When film studios are churning out rubbish like 'The Full Monty' and 'American Pie' under the heading of comedy, you have to wonder what sort of brainless morons are filling cinemas with laughter. It is nothing short of tragic that gargantuan amounts of cash are being expended on useless blow-outs like Titanic,Star Wars- The Phantom Menace, and just lately, The Beach. When Ealing Studios ceased production, the cinema world was suddenly very much poorer. The Ladykillers is undoubtedly one of the finest comedies ever made, certainly the best Ealing film of them all. Here is a film from the golden age of British cinema that will forever amuse and entertain. It is easy to be nostalgic about these old films but they are still held in high regard for a good reason-they were made by people who knew the art of film making. Moreover, they were made at a time when a trip to the cinema was still a special occasion. So they were made with love and care and with respect for the audience. The Ladykillers is unusual for an Ealing comedy, being made in colour. It would have worked just as well in black and white, possibly even etter.( I have watched it in black and white on TV by turning the colour controls off!) The location shots, which were done around the back of King's Cross station in London, capture forever something of the old London I used to know as a child. I suppose they best description for this film is a comedy of a bank robbery gone wrong. The ensemble acting is of the highest order; Katie Johnson as Mrs. Wilberforce just about steals the film from Alec Guinness. The hilarious script leaves you wanting more, even though a lot of the comedy is based on sight gags; the extended scene when the supposed 'musicians' come downstairs one by one while the Boccherini Quintet continues playing is wonderful, as are the moments involving General Gordon the parrot. The cinematography is beautifully realised and so British. Having read all of the comments on this film, I was suprised that so many American film lovers liked this film - British comedy like this doesn't usually travel well across the water. So a sincere big thank you to all of you guys over there who commented favourably on The Ladykillers. I don't think that we will ever see the return of institutions like Ealing Studios again, so The Ladykillers should be watched, enjoyed and loved by generations of film lovers to come.

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  • Classic dark comedy with lots of mood and style

    Poseidon-32002-12-16

    Soon after this atmospheric black comedy begins, aged widow Johnson putters around her house (situated near a railyard) as an imposing shadow seems to peer at her from every window (accented by dramatic music.) When she opens the door, there stands Guinness, in one of his amusingly creepy personas. He rents a room from the lady and arranges to have his cronies come over to practice their quintet. Unfortunately, he has something else in mind and the quintet is merely a cover for a greater plan. The film has detail, wit and character to spare. Guinness (and his friends, played by legendary character actors like Sellars and Lom) are a funny, motley lot. However, the story really belongs to Johnson. Shamefully underbilled and unsung, she perfectly embodies the role at hand and is incredibly memorable in her understated sweetness and supposed vulnerability. This is a woman who looks for the best in everything and everyone and fights injustice whenever she encounters it. Johnson gives a quiet, yet towering performance and it is astonishing how disrespectful her billing is in the film and how little she's been given even in recent packaging. There is nothing wrong with Guinness's work, but this is Johnson's film. (Ironically, according to Robert Osborne, a younger actress was cast in the film, to be made up as older, because the producers felt that the sometimes demanding director would be too much for Johnson to bear. However, that actress died before filming, so Johnson was used and got on fine!) It is truly the type of film that won't be made again. (It may be RE-made, but never with the same quaint, understated style, nor with such polished actors.)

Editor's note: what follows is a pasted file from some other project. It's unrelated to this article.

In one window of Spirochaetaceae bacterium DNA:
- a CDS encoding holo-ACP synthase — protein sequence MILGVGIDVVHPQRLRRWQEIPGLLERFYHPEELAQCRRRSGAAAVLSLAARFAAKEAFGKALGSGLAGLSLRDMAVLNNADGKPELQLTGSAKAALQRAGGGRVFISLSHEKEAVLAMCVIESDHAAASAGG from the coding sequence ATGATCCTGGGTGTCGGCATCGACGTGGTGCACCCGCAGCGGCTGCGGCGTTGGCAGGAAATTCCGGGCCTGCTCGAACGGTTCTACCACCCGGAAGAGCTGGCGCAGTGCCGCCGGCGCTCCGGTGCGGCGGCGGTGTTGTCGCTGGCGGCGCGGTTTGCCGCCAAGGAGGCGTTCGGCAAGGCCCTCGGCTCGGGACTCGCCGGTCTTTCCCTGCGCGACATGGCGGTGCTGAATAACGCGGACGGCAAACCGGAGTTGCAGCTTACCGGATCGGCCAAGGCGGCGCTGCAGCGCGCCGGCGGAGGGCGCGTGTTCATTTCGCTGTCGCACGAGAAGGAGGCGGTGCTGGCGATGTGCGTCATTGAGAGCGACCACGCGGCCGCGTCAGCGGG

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  • Brilliant. Absolutely Brilliant.

    bluenotejazz2004-01-17

    Where did they dig up Katie Johnson? How she balances the act of a sweet old lady who is respected yet still patronized with the toughness of a strong woman who upholds justice is a joy to watch. All the while completely unawares of the true danger surrounding her. Her performance is simply great and side-splittingly funny. The rest of the cast display their usual talents, particularly the fumbling of Cecil Parker and the mean looking Herbert Lom. It's also interesting to see a very young Peter Sellers who would soon hit his stride a few years later. The dark lighting and moody scenes are perfect for this comedy and are very typical of British films of the era, so the look is familiar right away as you begin to watch. The "Tea Party" scene is just a riot. Odd to see so many negative comments on the film - it's one of if not the best Ealing film and deservedly regarded as one the best comedies of all time. They just dont make them like this anymore.